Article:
At the root of all the great contrasts between Johannesburg and Cape Town have always been their respective attitudes to money. Long before the first miners dug earth on the Rand, Cape Town was old and established with institutions and traditions. The Mother City bided its time, waiting for ships to arrive and grapes to ripen on the vines; the home of old money and the certainty of compound interest.
Jo’burg however is impatient and impetuous with ambitions fuelled by risk and adventure. It is a town of schemes and failures, of boom and bust. Jo’burgers put their faith in the redemptive powers of bankruptcy and starting anew.
The steady influx of Jo’burgites to Cape Town over the last two decades has shaken up the old town to some extent as they realize the full potential of mouldy assets.
A new breed of Capetonian, smart, fast and innovative, soon emerged. Rael Levitt with his gold Mercedes, who is now caught up in the auction kickback scandals, personified much of this, liberating old properties for development with his hammer.
Another operator is epicurean entrepreneur and restaurateur Paul Kovensky of the Aroma Liquors family. He started off in the nightclub business. Hard work, vision and doubtless boundless energy had seen Kovensky launch five restaurants in ten years along the lucrative Camps Bay-Clifton stretch: Paranga, Pepenero, The Kove, Zenzero and La Med. These are trendy establishments where people go to be seen; places, which when busy, are described as “pumping”.
It was therefore with some trepidation that the dyed in the wool Constantia set learned last year that the beloved three centuries old Alphen Estate had been turned over to city-slickers Kovensky and his long-time collaborators at Stefan Antoni interiors.
Originally a part of Groot Constantia, this was the first estate to grow grapes, make, bottle, and sell its wines to the public. It boasts the oldest surviving mill on the Peninsula. Guests have apparently included Captain James Cook, Mark Twain, Cecil Rhodes, George Bernard Shaw, and Jannie Smuts. For 150 years it has been in the Cloete family and for the last few decades in the capable hands of Nicky and Dudley Cloete-Hopkins.
The Alphen reopened late last year after its extensive facelift. Certainly, the boutique hotel looks a lot younger and more vital. In the Manor house the extensive private collection of antiques, gold-framed oil paintings, original Irma Sternes, and heavy fabrics are still very present, but are now interspersed with modern surreal fantasies, oversized chandeliers, various designer provocations, Nguni cow skins and hedonistic furniture. My one complaint is the annoyingly inappropriate and very repetitive “ambient” music.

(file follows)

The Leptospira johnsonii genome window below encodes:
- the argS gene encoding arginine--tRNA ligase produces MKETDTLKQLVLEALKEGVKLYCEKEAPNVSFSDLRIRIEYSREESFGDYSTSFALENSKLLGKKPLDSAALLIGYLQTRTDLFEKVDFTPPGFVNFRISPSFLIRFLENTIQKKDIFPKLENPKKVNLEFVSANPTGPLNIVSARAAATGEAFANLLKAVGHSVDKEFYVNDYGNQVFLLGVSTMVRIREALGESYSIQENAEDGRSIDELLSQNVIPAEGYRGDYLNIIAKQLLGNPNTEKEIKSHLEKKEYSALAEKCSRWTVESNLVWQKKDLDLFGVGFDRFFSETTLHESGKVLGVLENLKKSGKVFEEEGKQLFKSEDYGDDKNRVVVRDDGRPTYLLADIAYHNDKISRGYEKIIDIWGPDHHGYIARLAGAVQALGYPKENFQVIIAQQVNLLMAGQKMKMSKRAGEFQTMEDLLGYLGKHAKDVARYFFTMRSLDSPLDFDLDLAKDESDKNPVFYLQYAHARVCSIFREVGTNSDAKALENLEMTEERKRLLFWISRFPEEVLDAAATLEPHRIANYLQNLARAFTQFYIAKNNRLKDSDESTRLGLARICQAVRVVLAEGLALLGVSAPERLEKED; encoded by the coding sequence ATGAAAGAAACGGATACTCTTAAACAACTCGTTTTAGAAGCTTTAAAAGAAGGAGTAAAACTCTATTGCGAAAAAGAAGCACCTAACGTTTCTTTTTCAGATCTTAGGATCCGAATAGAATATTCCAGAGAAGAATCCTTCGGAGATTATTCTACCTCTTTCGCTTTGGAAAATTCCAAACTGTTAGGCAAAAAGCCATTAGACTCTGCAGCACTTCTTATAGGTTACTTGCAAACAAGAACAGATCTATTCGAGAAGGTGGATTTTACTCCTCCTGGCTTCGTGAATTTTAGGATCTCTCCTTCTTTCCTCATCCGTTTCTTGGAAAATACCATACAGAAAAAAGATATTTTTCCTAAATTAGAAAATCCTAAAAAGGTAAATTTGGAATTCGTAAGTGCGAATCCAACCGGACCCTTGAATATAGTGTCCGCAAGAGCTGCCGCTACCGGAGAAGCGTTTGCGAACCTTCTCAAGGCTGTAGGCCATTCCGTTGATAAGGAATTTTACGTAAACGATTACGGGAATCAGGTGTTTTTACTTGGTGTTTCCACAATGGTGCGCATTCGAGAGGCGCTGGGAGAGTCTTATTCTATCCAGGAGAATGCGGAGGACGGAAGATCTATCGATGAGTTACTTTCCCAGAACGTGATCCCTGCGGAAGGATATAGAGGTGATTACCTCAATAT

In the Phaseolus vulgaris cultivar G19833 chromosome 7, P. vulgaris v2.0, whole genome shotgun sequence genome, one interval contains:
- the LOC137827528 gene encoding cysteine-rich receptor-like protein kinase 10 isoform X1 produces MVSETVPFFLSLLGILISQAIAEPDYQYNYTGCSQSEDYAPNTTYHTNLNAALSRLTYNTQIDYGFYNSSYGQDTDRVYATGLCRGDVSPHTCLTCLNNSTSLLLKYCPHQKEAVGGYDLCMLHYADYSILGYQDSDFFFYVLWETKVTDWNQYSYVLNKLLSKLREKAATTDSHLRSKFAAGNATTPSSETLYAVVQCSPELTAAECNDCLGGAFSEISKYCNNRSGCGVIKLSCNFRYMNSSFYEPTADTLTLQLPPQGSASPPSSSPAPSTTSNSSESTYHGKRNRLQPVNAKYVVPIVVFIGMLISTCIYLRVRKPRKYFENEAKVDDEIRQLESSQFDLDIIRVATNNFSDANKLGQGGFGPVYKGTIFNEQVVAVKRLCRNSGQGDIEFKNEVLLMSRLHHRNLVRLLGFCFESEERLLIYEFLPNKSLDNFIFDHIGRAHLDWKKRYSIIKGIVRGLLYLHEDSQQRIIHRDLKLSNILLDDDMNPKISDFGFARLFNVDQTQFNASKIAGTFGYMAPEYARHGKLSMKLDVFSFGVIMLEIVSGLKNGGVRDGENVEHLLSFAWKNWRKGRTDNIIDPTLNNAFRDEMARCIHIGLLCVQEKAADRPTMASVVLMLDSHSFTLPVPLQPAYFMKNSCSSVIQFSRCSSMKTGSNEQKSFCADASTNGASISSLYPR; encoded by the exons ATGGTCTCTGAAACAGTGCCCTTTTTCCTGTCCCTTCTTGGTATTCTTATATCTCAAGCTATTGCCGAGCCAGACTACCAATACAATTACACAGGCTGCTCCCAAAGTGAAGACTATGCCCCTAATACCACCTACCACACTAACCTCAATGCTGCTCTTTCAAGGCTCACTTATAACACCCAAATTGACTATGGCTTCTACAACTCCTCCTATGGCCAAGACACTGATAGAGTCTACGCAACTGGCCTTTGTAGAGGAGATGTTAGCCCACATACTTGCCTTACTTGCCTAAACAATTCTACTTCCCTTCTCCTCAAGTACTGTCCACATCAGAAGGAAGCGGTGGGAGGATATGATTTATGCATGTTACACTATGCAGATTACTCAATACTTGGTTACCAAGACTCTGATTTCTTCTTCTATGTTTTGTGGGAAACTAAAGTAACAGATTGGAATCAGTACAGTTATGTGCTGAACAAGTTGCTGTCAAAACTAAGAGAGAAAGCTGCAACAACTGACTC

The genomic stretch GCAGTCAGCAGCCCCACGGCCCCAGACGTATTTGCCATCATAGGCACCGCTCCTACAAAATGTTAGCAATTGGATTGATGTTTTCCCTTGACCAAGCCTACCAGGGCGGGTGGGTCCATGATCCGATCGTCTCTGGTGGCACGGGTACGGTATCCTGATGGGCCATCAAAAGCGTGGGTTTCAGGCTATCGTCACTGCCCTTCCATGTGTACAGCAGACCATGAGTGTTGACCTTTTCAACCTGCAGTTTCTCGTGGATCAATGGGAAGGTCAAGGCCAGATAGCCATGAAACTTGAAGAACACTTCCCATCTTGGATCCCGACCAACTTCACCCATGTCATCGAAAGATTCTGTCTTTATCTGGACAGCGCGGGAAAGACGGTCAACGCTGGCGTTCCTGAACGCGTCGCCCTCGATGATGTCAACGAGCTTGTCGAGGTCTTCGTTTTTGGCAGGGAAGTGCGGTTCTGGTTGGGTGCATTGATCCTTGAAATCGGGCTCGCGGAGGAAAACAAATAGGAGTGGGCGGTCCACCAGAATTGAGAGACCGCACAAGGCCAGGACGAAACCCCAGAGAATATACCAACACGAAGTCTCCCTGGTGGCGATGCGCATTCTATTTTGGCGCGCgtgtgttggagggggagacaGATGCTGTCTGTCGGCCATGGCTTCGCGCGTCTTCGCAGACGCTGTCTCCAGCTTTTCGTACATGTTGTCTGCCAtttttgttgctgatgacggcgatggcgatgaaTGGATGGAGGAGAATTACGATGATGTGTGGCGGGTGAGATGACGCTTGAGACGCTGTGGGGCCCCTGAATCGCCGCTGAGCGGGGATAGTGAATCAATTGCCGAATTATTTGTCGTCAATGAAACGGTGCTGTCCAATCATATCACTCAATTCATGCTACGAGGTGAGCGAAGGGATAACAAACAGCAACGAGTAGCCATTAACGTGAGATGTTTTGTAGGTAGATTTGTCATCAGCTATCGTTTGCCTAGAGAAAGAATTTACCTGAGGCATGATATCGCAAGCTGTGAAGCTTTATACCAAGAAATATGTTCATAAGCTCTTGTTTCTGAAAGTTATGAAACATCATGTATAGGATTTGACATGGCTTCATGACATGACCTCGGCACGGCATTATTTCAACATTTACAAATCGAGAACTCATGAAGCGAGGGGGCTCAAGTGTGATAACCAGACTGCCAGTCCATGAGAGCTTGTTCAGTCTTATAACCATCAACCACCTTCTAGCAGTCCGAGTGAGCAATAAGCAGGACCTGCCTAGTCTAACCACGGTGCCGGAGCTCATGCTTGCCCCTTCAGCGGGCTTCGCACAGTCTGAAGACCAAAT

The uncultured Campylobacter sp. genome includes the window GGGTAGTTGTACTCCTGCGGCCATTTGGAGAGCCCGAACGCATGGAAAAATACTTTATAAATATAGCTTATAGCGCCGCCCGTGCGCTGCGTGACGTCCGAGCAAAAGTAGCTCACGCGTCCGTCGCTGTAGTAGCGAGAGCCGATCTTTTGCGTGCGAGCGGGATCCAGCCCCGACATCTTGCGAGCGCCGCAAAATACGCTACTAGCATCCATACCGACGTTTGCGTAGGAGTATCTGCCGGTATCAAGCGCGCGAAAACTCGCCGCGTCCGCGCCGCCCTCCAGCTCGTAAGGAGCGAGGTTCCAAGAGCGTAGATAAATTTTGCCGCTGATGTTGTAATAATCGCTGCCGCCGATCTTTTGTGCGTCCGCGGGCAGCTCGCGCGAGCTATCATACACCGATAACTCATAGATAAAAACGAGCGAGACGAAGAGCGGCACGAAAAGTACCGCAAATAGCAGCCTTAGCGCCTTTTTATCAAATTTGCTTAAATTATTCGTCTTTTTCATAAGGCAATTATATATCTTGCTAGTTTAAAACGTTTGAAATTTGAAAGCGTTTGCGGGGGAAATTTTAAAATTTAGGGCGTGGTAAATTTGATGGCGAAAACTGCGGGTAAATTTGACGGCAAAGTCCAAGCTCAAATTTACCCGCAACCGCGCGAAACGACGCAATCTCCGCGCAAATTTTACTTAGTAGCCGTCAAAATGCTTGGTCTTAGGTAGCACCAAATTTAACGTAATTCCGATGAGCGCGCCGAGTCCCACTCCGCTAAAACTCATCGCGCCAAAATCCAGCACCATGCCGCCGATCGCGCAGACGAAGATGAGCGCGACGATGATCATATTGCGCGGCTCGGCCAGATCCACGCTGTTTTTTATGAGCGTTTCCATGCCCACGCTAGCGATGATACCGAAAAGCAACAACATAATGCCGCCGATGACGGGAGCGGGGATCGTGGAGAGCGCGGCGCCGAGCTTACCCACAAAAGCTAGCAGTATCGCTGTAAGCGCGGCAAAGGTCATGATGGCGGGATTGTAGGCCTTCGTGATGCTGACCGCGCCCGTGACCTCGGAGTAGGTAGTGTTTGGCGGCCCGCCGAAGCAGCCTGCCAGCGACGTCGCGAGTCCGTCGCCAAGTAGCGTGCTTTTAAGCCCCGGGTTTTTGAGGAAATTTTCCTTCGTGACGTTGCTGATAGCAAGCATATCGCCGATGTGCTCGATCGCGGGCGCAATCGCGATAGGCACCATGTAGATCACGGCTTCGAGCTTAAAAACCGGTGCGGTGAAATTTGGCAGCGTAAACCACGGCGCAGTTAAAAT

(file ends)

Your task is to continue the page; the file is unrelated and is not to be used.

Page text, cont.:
The old green and white Cape Dutch buildings with their oak trees and autumn leaf litter stand unperturbed. It is a very beautiful property.
The Boer and Brit pub of the landed gentry is now the La Belle café, deli, bakery and bistro for breakfasts and lunch, specializing in salads, sandwiches, light meals, and patisserie.
For starters I tried their grilled, green asparagus spliced and served on a salad of rocket and tangy mustard greens with some capers, topped with a poached egg and a light, sweetish béchamel sauce.
The mustard and herb roast chicken – a drumstick and attached thigh – was a bit over sauced and a little anemic.
The beer battered kingklip, neatly presented on a wooden board with the chips in a tin bucket, had perfect texture.
Evening dining takes place in the 5 Rooms restaurant, and is exactly that: five rooms, all with fireplaces. I spied Dudley Hopkins and other Cloetes having a relaxed dinner in one room. The rooms are pleasingly well lit, when so many restaurants these days seem to be run by Eskom.
As a guest of the establishment I was assigned to the “portrait room” with its historical paintings of among others Dr James Barry and Lady Anne Barnard.
Despite its opulence, this is not a fine dining venue in the way other Constantia wine farm restaurants like Buitenverwachting, La Colombe and the Greenhouse are. Kovensky has taken a more profit-making approach. Chef Fernando Roman gives the South African middle class what they like and understand.
For starters, the cold fresh and smoked salmon tian with “smashed avocado”, caviar, and crème fraiche, was fat on the palette. The spiced artichokes with asparagus, cucumber, watercress, poached egg and lemon dressing was far more successful.
Our waiter recommended Haute Cabriere Pinot Noir 2007 for the starters. It is of course nearly impossible to find a wine to go with artichokes; the cynarin phenolic in them turns wine sweet.
For mains a Waterford Kevin Arnold 2009 Cabernet Shiraz was suggested.
I opted for one of the signature dishes, the lamb trilogy of biltong dusted lamb loin, grilled lamb cutlet with whole grain mustard, and lamb tortellini with truffle sauce.
This dish would be better off as a duo; the combination with creamy sauced pasta simply isn’t kosher. The tortellini themselves were rather good, but it is an ill-conceived match.
The braised duck with Asian greens, roti, sweet chili, lime and soya reduction was superb. One of the best duck dishes I’ve had in a long time.
For desserts: chocolate fondant, chocolate ice-cream and a Nachtmusik cappuccino; and a trio of crèmes brûlées with fresh berries, a pink ball of spun sugar, and mint.
Like the mythical salamander which is the Alphen’s emblem, this Cape Town establishment has shown the power to once again reinvent itself.
5 Rooms, Alphen Hotel, Alphen Drive, Constantia. Tel: 021 795 6313.
La Belle, Alphen Hotel, Alphen Drive, Constantia. Tel: 021 795 6336.
Published in the Mail & Guardian July 2012.